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Andres Bordeu from ACE Team spills the beans about their first game.
Posted by stenchy on Jan 21st, 2009
Zeno Clash. It’s a game that few anticipate, yet thanks to its finalist placing in this year's IGF, it could be one that may have the internet singing its praises later this year. Here at ModDB, we are not ones to wait so consider this a sneak peek at a title that has the potential to become one of 2009's best independent releases.
Zeno Clash has an intriguing storyline. In a fantasy world where all creations are its own, Father-Mother only fears one—Ghat. The player controls Ghat in his quest to find Father-Mother and fight his way through the hermaphrodite's loyal minions. Even more impressive are the visuals—at first glance, these whimsical vistas will have you floored. Doubly so when one finds that the game is based on the Source platform, as the trailer is void of any hard angles or urban areas that has been the mainstay of environments traditionally found in Source titles. Attach to that a first-person melee combat system and you have all the elements that point to a bold and original game developed outside the circle of influence in which most current-generation games reside. ModDB contacted Andres Bordeu from ACE Team, developers of Zeno Clash, and asked a few questions about the team's first game.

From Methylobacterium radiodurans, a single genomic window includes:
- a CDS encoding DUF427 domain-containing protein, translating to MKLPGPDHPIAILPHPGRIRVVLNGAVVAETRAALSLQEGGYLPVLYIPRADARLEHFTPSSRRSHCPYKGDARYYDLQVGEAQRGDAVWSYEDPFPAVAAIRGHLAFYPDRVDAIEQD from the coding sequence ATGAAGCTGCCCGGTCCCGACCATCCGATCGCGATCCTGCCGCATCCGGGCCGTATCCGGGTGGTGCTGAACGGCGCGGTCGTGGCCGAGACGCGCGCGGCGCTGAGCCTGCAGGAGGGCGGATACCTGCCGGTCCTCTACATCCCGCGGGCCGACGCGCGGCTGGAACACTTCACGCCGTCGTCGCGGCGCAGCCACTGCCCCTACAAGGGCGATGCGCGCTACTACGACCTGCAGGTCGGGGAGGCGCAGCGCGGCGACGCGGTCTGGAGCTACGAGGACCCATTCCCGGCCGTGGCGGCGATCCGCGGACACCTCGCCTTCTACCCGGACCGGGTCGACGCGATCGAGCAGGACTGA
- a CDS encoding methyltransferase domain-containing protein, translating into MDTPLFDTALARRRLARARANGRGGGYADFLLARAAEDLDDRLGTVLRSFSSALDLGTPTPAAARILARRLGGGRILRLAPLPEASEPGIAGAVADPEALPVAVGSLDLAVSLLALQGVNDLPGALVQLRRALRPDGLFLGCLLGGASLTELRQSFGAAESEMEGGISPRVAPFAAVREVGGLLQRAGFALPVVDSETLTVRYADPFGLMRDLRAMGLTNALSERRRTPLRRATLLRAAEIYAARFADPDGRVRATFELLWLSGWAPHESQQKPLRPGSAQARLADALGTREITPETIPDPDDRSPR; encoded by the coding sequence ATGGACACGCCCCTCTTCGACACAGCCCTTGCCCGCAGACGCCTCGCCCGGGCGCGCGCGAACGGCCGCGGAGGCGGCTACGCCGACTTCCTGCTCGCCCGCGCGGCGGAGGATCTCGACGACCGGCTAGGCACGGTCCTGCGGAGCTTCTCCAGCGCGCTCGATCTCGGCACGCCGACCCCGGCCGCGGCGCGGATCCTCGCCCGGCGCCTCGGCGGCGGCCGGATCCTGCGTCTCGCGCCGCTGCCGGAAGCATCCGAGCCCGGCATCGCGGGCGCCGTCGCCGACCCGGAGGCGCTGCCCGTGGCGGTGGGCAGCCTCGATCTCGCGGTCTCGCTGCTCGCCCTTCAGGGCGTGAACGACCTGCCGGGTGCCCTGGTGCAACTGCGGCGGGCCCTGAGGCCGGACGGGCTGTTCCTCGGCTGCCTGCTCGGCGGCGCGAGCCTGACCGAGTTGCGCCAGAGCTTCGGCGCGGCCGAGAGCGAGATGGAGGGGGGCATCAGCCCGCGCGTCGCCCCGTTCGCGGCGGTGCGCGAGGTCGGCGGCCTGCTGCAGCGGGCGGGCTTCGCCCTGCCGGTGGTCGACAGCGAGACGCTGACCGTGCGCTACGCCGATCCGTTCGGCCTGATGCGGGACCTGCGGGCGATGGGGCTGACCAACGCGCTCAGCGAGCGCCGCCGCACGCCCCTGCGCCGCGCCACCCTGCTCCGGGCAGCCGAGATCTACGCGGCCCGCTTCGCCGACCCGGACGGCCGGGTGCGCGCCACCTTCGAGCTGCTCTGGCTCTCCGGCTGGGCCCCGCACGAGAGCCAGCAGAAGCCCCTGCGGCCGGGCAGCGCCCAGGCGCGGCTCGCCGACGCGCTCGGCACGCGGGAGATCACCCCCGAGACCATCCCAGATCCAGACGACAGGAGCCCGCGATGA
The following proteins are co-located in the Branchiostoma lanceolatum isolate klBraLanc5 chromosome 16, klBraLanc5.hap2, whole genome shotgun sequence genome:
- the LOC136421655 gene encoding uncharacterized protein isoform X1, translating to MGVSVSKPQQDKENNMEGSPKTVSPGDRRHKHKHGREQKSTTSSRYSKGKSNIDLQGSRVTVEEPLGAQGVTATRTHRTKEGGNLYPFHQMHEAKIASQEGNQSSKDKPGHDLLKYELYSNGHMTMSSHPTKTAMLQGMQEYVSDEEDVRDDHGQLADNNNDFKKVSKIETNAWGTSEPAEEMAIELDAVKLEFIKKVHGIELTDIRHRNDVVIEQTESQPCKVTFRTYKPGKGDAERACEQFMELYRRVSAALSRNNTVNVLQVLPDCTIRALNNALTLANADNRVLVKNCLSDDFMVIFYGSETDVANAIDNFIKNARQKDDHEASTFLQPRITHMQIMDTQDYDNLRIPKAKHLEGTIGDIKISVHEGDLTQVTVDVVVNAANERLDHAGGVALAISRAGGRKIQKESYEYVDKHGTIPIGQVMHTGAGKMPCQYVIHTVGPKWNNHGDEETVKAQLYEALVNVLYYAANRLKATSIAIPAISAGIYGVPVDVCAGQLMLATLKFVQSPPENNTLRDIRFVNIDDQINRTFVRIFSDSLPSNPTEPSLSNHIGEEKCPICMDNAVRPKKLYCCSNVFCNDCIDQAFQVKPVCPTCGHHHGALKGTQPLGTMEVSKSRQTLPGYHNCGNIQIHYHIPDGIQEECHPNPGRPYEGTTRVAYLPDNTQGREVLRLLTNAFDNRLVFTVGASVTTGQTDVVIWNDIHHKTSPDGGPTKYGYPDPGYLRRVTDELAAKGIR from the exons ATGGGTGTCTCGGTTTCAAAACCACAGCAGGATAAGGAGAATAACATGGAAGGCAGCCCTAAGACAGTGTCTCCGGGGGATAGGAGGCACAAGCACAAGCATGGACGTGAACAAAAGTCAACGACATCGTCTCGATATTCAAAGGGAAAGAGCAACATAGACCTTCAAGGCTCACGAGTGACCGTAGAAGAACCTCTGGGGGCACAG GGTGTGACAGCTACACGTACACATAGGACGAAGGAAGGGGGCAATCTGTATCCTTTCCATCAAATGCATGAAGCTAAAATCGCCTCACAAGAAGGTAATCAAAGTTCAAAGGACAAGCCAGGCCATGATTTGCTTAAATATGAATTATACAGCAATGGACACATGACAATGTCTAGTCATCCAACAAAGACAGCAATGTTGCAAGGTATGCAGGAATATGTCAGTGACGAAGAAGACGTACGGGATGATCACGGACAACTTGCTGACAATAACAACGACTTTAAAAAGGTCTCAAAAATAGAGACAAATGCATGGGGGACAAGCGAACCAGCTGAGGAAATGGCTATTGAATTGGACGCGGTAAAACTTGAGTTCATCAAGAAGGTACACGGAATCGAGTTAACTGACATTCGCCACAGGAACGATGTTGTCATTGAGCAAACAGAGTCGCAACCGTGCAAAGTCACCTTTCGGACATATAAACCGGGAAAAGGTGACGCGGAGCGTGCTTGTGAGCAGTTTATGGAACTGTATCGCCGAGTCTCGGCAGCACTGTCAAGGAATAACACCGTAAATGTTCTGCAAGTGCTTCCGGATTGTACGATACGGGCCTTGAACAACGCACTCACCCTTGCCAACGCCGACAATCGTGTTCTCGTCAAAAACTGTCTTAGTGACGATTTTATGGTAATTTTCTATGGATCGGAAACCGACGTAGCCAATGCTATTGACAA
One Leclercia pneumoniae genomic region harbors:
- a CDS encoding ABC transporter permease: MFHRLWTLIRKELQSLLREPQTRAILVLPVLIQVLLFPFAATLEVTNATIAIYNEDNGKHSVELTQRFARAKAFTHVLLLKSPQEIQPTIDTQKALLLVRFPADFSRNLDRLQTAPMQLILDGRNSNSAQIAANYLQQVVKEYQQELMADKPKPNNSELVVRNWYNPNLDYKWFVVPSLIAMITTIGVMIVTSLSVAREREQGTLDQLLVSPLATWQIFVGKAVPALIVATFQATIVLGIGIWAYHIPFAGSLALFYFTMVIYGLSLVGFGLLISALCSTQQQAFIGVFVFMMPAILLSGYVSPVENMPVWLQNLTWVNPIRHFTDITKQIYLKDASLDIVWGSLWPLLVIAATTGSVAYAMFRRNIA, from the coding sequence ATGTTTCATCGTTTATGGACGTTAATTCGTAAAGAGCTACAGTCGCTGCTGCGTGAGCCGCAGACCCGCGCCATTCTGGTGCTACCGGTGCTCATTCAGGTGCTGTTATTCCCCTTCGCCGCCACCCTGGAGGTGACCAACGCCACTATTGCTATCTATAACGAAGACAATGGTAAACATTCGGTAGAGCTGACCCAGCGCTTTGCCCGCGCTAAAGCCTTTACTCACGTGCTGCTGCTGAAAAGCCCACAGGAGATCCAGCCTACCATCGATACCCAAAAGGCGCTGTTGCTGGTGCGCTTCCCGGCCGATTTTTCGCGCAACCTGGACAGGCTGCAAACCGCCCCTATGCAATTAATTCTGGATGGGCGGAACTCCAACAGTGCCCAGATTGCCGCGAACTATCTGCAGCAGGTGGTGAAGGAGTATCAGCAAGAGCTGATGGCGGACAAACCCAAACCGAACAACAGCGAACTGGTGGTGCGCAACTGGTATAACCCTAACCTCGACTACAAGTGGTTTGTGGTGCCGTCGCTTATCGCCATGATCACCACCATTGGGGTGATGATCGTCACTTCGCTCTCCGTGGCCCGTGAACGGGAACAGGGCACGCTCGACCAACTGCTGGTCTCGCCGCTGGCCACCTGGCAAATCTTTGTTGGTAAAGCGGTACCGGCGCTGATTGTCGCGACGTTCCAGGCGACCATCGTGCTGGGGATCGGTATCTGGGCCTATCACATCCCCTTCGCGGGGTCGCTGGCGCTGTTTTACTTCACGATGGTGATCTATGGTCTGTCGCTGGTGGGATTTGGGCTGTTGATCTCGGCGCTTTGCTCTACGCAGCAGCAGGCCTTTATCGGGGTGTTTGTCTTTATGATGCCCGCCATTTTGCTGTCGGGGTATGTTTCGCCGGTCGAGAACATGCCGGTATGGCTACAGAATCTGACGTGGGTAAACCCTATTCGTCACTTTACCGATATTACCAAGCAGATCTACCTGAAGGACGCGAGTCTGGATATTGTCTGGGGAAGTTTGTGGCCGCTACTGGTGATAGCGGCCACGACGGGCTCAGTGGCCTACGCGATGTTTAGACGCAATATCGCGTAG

ModDB: Thanks for taking the time to talk to us Andres and shedding some light on this wonderful project of yours. The world within Zeno Clash is certainly unique if nothing else. What were your motivations and inspirations for creating something outside of the realm of what most gamers are used to today?